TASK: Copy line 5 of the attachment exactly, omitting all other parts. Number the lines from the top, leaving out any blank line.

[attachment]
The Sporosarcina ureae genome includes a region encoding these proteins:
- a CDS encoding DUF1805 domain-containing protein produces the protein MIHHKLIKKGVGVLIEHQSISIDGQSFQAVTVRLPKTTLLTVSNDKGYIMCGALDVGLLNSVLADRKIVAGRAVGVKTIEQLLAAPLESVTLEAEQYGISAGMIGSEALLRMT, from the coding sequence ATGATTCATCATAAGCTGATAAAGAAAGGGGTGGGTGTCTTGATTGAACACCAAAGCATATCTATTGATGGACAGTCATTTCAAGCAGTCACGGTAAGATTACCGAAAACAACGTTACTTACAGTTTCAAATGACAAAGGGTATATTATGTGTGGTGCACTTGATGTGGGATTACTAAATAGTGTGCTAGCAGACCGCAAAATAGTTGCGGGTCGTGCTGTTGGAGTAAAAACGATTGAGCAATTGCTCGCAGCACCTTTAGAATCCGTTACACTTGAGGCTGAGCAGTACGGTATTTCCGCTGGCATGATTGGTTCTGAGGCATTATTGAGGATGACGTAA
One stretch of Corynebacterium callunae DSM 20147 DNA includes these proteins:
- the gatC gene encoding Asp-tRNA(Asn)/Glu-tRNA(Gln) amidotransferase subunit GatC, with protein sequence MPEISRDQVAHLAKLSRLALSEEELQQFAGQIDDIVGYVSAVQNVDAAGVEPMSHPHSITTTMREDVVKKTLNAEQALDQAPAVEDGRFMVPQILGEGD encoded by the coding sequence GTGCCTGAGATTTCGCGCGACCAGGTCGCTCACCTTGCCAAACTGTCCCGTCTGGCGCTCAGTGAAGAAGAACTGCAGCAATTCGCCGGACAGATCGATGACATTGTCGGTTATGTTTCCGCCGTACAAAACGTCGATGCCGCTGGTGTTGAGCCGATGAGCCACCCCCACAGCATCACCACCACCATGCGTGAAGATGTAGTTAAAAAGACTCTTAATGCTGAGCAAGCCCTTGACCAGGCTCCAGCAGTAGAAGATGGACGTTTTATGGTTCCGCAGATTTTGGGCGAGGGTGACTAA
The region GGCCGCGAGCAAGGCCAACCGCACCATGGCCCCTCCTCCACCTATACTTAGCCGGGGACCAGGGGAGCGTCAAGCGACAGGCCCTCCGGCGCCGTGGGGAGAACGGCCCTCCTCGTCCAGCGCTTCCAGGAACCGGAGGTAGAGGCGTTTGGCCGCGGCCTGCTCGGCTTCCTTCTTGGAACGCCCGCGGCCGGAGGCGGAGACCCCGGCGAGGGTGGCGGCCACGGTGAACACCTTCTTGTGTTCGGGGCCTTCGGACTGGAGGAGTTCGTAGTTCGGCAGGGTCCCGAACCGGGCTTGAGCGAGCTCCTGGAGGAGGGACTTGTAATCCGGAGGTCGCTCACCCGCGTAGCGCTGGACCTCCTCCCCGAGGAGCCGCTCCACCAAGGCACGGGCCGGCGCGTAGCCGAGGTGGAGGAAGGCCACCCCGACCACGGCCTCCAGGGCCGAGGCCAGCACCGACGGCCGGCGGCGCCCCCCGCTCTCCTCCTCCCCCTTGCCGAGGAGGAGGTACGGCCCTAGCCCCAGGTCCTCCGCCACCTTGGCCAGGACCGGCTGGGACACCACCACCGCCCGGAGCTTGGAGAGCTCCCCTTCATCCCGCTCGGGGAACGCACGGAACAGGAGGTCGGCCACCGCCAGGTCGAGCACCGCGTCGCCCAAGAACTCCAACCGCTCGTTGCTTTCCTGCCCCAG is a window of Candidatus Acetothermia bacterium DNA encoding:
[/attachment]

The region GGCCGCGAGCAAGGCCAACCGCACCATGGCCCCTCCTCCACCTATACTTAGCCGGGGACCAGGGGAGCGTCAAGCGACAGGCCCTCCGGCGCCGTGGGGAGAACGGCCCTCCTCGTCCAGCGCTTCCAGGAACCGGAGGTAGAGGCGTTTGGCCGCGGCCTGCTCGGCTTCCTTCTTGGAACGCCCGCGGCCGGAGGCGGAGACCCCGGCGAGGGTGGCGGCCACGGTGAACACCTTCTTGTGTTCGGGGCCTTCGGACTGGAGGAGTTCGTAGTTCGGCAGGGTCCCGAACCGGGCTTGAGCGAGCTCCTGGAGGAGGGACTTGTAATCCGGAGGTCGCTCACCCGCGTAGCGCTGGACCTCCTCCCCGAGGAGCCGCTCCACCAAGGCACGGGCCGGCGCGTAGCCGAGGTGGAGGAAGGCCACCCCGACCACGGCCTCCAGGGCCGAGGCCAGCACCGACGGCCGGCGGCGCCCCCCGCTCTCCTCCTCCCCCTTGCCGAGGAGGAGGTACGGCCCTAGCCCCAGGTCCTCCGCCACCTTGGCCAGGACCGGCTGGGACACCACCACCGCCCGGAGCTTGGAGAGCTCCCCTTCATCCCGCTCGGGGAACGCACGGAACAGGAGGTCGGCCACCGCCAGGTCGAGCACCGCGTCGCCCAAGAACTCCAACCGCTCGTTGCTTTCCTGCCCCAG is a window of Candidatus Acetothermia bacterium DNA encoding: